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Situation-1st/3rd tie game

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  • Situation-1st/3rd tie game

    Here's a situation I might have asked about before but I'm still not sure of the correct choice:

    HS ball, tie game, bottom of an extra inning game, you are home team, runners on 1st and 3rd base, 1 out, defense has infield in.

    Assume average for everything:opposition pitcher, batter, on deck batter, etc.

    Should you steal second base? What are the pros and cons?
    Major Figure

  • #2
    Originally posted by omg View Post
    Here's a situation I might have asked about before but I'm still not sure of the correct choice:

    HS ball, tie game, bottom of an extra inning game, you are home team, runners on 1st and 3rd base, 1 out, defense has infield in.

    Assume average for everything:opposition pitcher, batter, on deck batter, etc.

    Should you steal second base? What are the pros and cons?
    If the runner can beat the fielders to the bag without it being close, then I take 2B every time. Maybe even fake bunt to get the fielders moving (1B charges 2B covers 1B, 3B charges SS covers 3B) ... and 2B is likely wide open.

    If the risk of a CS is above "very low", I don't, since the IF is relegating themselves to getting the runner at H and won't be in position to turn a GIDP.

    The D is likely conceding the base.

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    • #3
      I would steal, then suicide.
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      • #4
        Agree with "circle", go take the base to stay way from a potential double play.....which begs the question, why isn't the MIF playing back in this 1st & 3rd situation in the first place?

        That in itself tells me that they're "conceding the base" and you may as well take it to prevent an additional force out at 2nd later on, should the hitter at the plate happen to K, foul out, or IOWs, makes the 2nd out without putting a fair ball into play.

        Runners at 2nd & 3rd with two outs, reduces the number of potential force outs available, and thus increases the potential difficulty for the defense to make the final out of the game giving you the win, compared to the same number of outs and runners at 1st & 3rd, and keep the game tied.

        RUN!!

        EDIT: Oops, the "cons".....really none.

        Even if the runner trips and falls on the way to 2nd, with the defensive alignment, he'd probably be able to just get up and trot there, or if they did scramble and attempt to make the play on him....both MIFers are turning and retreating backwards, making it difficult for the catcher to know where to throw the ball (hard to "throw to the bag" when the fielders are running diagonally backwards towards it), and if they do try to throw the ball to a fielder running away from home plate, they are more or less just asking for your runner on 3rd to score.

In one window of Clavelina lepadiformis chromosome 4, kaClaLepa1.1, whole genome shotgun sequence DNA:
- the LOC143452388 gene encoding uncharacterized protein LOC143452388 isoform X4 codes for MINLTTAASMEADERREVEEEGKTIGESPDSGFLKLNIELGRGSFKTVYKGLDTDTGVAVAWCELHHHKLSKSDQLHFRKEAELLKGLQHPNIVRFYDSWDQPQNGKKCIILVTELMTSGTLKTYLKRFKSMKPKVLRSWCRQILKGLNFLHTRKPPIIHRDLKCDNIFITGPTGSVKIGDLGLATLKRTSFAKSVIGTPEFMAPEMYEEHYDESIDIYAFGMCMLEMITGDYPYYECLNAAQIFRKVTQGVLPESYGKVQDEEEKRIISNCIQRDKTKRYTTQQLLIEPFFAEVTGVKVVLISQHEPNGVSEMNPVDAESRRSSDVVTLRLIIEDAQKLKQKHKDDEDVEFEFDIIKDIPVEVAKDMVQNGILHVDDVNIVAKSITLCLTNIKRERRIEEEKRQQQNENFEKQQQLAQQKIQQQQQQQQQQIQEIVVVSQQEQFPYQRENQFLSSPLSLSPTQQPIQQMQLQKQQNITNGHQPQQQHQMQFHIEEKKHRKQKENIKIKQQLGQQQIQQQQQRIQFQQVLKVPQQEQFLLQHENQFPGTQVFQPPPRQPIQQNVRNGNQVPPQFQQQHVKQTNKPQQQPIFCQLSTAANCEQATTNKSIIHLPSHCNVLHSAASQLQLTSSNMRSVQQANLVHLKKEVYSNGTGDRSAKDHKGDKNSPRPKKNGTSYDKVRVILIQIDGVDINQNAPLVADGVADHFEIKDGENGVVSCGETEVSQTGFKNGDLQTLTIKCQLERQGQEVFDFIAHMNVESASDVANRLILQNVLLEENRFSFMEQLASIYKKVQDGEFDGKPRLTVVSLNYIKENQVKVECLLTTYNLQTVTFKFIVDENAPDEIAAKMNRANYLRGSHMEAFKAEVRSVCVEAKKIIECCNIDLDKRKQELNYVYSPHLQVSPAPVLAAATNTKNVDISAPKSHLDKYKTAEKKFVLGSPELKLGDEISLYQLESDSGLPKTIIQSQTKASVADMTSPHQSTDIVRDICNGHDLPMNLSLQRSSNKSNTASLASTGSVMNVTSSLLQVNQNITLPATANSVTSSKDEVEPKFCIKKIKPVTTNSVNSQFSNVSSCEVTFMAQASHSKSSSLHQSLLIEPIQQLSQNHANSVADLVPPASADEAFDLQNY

Ever see a player at any level (let alone HS), have to run backwards, catch a ball, stop himself, plant his feet, turn, and make a strong and accurate throw 127 feet away? I like my odds on that play anytime.
        Last edited by mudvnine; 07-27-2012, 01:32 PM.
        In memory of "Catchingcoach" - Dave Weaver: February 28, 1955 - June 17, 2011

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        • #5
          Originally posted by omg View Post
          Should you steal second base? What are the pros and cons?
          Cons...
          The kid slips going to second, batter hits a liner to the first baseman. He catches it and tags the bag.

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          • #6
            Originally posted by JCincy View Post
            Cons...
            The kid slips going to second, batter hits a liner to the first baseman. He catches it and tags the bag.
            Wouldn;t that be a hit and run (or run and hit)?

            If you have 1st and 3rd and are stealing second to remove a force play or take a base that the D is giving away, your batter should NOT swing.

            THAT would be the con ... your runner is stealing second and the batter gets a centered pitch, which he cannot (or should not) swing at.

            Another con would be if the runner tries to get too big of a lead unnecessarily (since the D is likely giving him 2B) and gets picked off trying to do too much ... or falls for the 3rd-to-1st move.

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            • #7
              Originally posted by CircleChange11 View Post
              Wouldn;t that be a hit and run (or run and hit)?
              Sigh... You've never had a batter allegedly miss a sign?

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              • #8
                Originally posted by JCincy View Post
                Sigh... You've never had a batter allegedly miss a sign?
                Miss ... no?

                Ignore ... Possibly. *grin*

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                • #9
                  Originally posted by omg View Post
                  Here's a situation I might have asked about before but I'm still not sure of the correct choice:

                  HS ball, tie game, bottom of an extra inning game, you are home team, runners on 1st and 3rd base, 1 out, defense has infield in.

                  Assume average for everything:opposition pitcher, batter, on deck batter, etc.

                  Should you steal second base? What are the pros and cons?
                  HS I would steal 2B, but expect a cutoff behind the mound.
                  "He who dares to teach, must never cease to learn."
                  - John Cotton Dana (1856–1929) - Offered to many by L. Olson - Iowa (Teacher)
                  Please read Baseball Fever Policy and Forum FAQ before posting.

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                  • #10